Fallout 4 made me stop preordering video games. Over the years I’ve come to appreciate it more than I did at launch, but it disappointed me so badly I vowed never to be made a mark by the hype machine ever again. I still get excited for games, I just don’t give them my money months in advance. Fallout 4’s most talked about sins were its voiced protagonist and dumbed-down RPG mechanics, and while Bethesda seems to have learned its lesson and chosen to avoid those pitfalls for Starfield, the next Fallout should look back to the world of Skyrim for inspiration.
Fallout 3 is one of my favourite games of all time. I adore the desolate setting and the masterful use of blinding light as a visual motif, but I spend the first hour of every playthrough running to Rivet City to grab the Intelligence bobblehead to make sure I can get more skill points when I level up. Skill points might appeal to traditional gamers, but I much prefer the use-based skills of the Elder Scrolls series.
Rather than magically getting better at shooting or picking locks or bartering upon leveling up, Fallout 5 should use TES’ skill system. There’s a wonderful sense of flow and mastery that comes with using a bow in Skyrim, or a sword in Oblivion. The same can’t be said for small guns or energy weapons in the world of Fallout. You don’t gradually get better over time. It’s not a curve as much as it is a staircase, with a small jump in power every time you level up. It also leads to some intense min-maxing, as you can have a level three character with 70 points in speech if you make your build right and grab the necessary bobbleheads.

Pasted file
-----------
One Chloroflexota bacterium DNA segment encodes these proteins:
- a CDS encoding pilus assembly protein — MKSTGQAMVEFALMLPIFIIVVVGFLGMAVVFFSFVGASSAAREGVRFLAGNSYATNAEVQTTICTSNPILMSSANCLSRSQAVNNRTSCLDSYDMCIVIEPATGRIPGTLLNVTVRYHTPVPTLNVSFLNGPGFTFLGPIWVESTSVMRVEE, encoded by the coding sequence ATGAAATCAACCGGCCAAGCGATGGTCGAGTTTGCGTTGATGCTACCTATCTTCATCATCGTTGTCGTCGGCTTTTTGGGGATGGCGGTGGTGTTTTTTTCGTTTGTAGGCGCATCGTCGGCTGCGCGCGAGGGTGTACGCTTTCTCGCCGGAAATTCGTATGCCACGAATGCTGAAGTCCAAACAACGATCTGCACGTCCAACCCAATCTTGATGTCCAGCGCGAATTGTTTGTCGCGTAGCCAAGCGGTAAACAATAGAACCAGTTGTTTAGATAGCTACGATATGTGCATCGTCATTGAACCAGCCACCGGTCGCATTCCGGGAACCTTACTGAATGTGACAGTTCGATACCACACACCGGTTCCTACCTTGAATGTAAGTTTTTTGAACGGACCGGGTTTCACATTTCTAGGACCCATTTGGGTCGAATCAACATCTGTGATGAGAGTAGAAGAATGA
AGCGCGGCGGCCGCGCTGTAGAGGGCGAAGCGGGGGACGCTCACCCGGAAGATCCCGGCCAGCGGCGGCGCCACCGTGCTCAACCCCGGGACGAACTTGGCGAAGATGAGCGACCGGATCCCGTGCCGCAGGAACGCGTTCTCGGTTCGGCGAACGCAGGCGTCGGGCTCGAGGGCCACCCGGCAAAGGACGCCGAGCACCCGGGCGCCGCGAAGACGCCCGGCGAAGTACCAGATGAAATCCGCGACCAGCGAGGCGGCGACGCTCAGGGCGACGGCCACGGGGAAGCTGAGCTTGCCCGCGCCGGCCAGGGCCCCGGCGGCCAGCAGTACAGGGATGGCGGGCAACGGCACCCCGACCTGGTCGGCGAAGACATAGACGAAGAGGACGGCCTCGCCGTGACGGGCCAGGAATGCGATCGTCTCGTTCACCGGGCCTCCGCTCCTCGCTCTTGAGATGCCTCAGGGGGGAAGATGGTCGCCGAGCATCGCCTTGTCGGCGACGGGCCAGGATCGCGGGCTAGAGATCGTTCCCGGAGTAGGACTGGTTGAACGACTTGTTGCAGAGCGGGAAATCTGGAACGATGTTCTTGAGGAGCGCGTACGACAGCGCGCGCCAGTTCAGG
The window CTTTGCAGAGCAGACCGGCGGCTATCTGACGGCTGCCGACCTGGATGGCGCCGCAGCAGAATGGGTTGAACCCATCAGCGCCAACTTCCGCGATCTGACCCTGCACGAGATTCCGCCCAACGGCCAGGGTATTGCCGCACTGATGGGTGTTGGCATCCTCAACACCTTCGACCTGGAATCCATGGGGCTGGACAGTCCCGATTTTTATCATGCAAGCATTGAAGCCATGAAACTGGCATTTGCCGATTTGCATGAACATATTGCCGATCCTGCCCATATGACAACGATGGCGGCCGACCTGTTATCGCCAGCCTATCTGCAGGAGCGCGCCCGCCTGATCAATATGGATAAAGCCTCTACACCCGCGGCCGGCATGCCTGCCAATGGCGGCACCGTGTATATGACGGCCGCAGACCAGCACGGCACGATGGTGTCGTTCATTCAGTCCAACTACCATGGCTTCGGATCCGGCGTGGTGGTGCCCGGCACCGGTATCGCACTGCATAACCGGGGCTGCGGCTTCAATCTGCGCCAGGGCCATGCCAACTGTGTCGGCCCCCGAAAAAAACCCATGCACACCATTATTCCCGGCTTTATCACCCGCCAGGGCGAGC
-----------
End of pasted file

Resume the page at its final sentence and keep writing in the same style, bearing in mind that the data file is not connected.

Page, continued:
Fallout 4 ditched skill points entirely relying instead on a perk system with boring buffs like extra damage or improved aim. These are the kind of things that naturally improving in a skill could offer instead. Making the numbers bigger in specific instances can be engaging and change your playstyle. In Skyrim, backstabs with daggers and sneak attacks with bows doing absurd amounts of damage are fun because it turns them into instakills on all but the toughest of enemies. In contrast, rifles doing double damage in Fallout 4 barely makes a difference and doesn’t impact the way they’re used at all.
I’d also like to see some more fantastical changes, like the ability to become a ghoul or super mutant. Fallout is satire, and often ventures into the realm of the silly, so some sort of temporary transformation powers like becoming a werewolf or vampire in Skyrim wouldn’t be out of place in Bethesda’s post-apocalyptic world. I’d love to see it go further, though, and have three different starting points a la Cyberpunk 2077 based on if you start as a human, ghoul, or super mutant.
There’s so much potential still to be unlocked in the Fallout universe, but it won’t be unlocked by stripping mechanics out of the game and making everything appeal to the lowest common denominator. Bethesda should learn from its own successes and those of other developers to make Fallout 5 a game worth preordering.
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